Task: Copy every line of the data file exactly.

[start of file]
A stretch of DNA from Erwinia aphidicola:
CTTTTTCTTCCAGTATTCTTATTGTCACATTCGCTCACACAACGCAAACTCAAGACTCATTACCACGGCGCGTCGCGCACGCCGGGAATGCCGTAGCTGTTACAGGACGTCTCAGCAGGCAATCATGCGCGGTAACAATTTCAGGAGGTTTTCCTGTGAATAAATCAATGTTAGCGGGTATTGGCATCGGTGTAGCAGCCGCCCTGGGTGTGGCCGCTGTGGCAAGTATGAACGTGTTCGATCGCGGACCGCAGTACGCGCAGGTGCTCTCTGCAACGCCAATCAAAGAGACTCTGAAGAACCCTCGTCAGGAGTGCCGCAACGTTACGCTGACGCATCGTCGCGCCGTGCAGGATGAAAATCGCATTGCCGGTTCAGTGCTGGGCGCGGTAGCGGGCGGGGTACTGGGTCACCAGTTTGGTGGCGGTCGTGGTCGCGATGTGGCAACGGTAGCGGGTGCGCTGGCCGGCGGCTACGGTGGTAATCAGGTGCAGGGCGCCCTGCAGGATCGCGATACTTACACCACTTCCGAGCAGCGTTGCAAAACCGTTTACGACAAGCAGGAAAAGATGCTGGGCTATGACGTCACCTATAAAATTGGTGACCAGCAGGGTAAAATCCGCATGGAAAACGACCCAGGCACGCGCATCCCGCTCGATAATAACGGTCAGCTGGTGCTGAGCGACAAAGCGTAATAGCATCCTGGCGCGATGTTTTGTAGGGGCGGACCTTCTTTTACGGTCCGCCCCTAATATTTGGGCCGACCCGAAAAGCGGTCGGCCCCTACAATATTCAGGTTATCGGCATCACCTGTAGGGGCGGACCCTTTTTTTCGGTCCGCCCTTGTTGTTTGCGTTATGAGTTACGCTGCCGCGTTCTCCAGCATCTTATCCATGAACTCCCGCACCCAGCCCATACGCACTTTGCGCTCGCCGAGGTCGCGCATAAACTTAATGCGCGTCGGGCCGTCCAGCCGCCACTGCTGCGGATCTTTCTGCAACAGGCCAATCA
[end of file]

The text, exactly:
A stretch of DNA from Erwinia aphidicola:
CTTTTTCTTCCAGTATTCTTATTGTCACATTCGCTCACACAACGCAAACTCAAGACTCATTACCACGGCGCGTCGCGCACGCCGGGAATGCCGTAGCTGTTACAGGACGTCTCAGCAGGCAATCATGCGCGGTAACAATTTCAGGAGGTTTTCCTGTGAATAAATCAATGTTAGCGGGTATTGGCATCGGTGTAGCAGCCGCCCTGGGTGTGGCCGCTGTGGCAAGTATGAACGTGTTCGATCGCGGACCGCAGTACGCGCAGGTGCTCTCTGCAACGCCAATCAAAGAGACTCTGAAGAACCCTCGTCAGGAGTGCCGCAACGTTACGCTGACGCATCGTCGCGCCGTGCAGGATGAAAATCGCATTGCCGGTTCAGTGCTGGGCGCGGTAGCGGGCGGGGTACTGGGTCACCAGTTTGGTGGCGGTCGTGGTCGCGATGTGGCAACGGTAGCGGGTGCGCTGGCCGGCGGCTACGGTGGTAATCAGGTGCAGGGCGCCCTGCAGGATCGCGATACTTACACCACTTCCGAGCAGCGTTGCAAAACCGTTTACGACAAGCAGGAAAAGATGCTGGGCTATGACGTCACCTATAAAATTGGTGACCAGCAGGGTAAAATCCGCATGGAAAACGACCCAGGCACGCGCATCCCGCTCGATAATAACGGTCAGCTGGTGCTGAGCGACAAAGCGTAATAGCATCCTGGCGCGATGTTTTGTAGGGGCGGACCTTCTTTTACGGTCCGCCCCTAATATTTGGGCCGACCCGAAAAGCGGTCGGCCCCTACAATATTCAGGTTATCGGCATCACCTGTAGGGGCGGACCCTTTTTTTCGGTCCGCCCTTGTTGTTTGCGTTATGAGTTACGCTGCCGCGTTCTCCAGCATCTTATCCATGAACTCCCGCACCCAGCCCATACGCACTTTGCGCTCGCCGAGGTCGCGCATAAACTTAATGCGCGTCGGGCCGTCCAGCCGCCACTGCTGCGGATCTTTCTGCAACAGGCCAATCA